Kindness and Its Opposite

Posted in The Week That Was on June 15, 2012

By Brian David-Marshall

What do you want to hear first: a story about human kindness and national pride or look at a decidedly unkind preview card that will be appearing in Duels of the Planeswalkers 2013 as well as Magic 2013?

Gaea's Cradle | Art by Mark Zug

Just as I thought... human kindness it is. Our story starts back before the 2011 Magic World Championships and—

—oh? The preview card you say? It is the very opposite of kindness. Don't say I didn't warn you.

I am writing the official preview for this card and I still can't believe it. I visit the Wizards offices a couple times a year to pore over old photos and videos and sometimes will get in an Ramp;D draft or two. Sometimes—and please don't tell anyone this because I would not like to jeopardize the small amount of access I have—I will overhear people talking about upcoming cards. Not often, mind you. They run a tight ship there; I am not even certain what floor they are on since I have to be blindfolded and spun around ten times before they will take me to the Pit.

I remember hearing someone talking about my preview card for this week—this was a couple years ago—in an FFL game going on in the background. I was floored. This was an aggro-defining card and a Limited powerhouse. It couldn't be coming back... could it? I waited and waited for the shoe to drop on the Magic community. I was certain if it was coming it would be in New Phyrexia, where it could wreak havoc with infect decks. But the block came and went without any sign of it.

When it wasn't there and not in any of the Innistrad block sets I let my guard down and figured that cooler heads had prevailed. Oh was I wrong...

This card is the actual beatstick talked about in hushed whispers at underground Pauper fight clubs. Let's take a look at one of the decks that used this card to great effect at the highest levels of competition.

Matt Linde's Stompy

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Rancor | Art by Kev Walker

Rancor is still running rampant on Magic Online in the Pauper format. The card, which was originally printed in Urza's Legacy at common, is the weapon of choice for mono-green players of the all-common format. Here is a deck that has posted strong results as recently as this March.

diazmoita's Pauper Stompy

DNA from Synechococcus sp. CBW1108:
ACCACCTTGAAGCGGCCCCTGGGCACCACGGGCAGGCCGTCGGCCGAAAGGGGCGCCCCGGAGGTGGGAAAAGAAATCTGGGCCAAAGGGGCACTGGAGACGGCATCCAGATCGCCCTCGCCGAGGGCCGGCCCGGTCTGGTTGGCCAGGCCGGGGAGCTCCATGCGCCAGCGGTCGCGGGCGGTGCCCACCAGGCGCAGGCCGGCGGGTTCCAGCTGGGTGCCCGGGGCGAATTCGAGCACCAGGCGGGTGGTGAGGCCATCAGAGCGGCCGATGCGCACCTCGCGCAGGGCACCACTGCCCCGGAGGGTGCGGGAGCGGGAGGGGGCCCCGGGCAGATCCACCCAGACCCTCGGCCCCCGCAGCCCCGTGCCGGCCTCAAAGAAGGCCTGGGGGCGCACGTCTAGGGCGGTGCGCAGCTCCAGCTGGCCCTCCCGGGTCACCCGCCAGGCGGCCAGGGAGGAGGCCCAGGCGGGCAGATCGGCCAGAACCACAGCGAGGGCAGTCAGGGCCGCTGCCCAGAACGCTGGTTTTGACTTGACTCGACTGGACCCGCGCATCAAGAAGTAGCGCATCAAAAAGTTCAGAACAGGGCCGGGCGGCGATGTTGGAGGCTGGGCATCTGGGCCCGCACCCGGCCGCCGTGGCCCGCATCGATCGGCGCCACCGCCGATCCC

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My all-time favorite use for Rancor was always in a combo Enchantress deck that included Auratog as a way to continually sacrifice and get back the Rancor while drawing cards if you happened to have an Enchantress or similar effect in play. Every time you sacrifice the Rancor to the Auratog it would get bigger by +2/+2, which meant you could give the 'tog super Forest-breathing for every green mana source you had in play. With the final green mana you would replay the Rancor and give the 'tog an extra +2/+0 and trample.

A couple of quick things to note about Rancor and its impending arrival in the current Standard format:

Glistener Elf is still out there and looking for work. This is exactly the card infect decks were looking for. I know I played a blue-green version of Infect last year that sported Livewire Lash, but I would jettison that card and all its upside in a heartbeat to put four copies of Rancor in that deck. Talk about inevitability; the trample component of Rancor means all those clumsy Titanic Growths can assuredly punch through just about any defense your opponent can muster. You can also accelerate your Inkmoth Nexus clock considerably since it comes back to your hand every turn when it falls off the unanimated land. To paraphrase someone else talking about this card elsewhere—imagine if Silver-Inlaid Dagger had a cost to both cast and equip at a whopping total cost of AND gave trample as a bonus. For people looking to play more "fair" with their Rancor, you should expect to see this card on a lot of unkind Invisible Stalkers.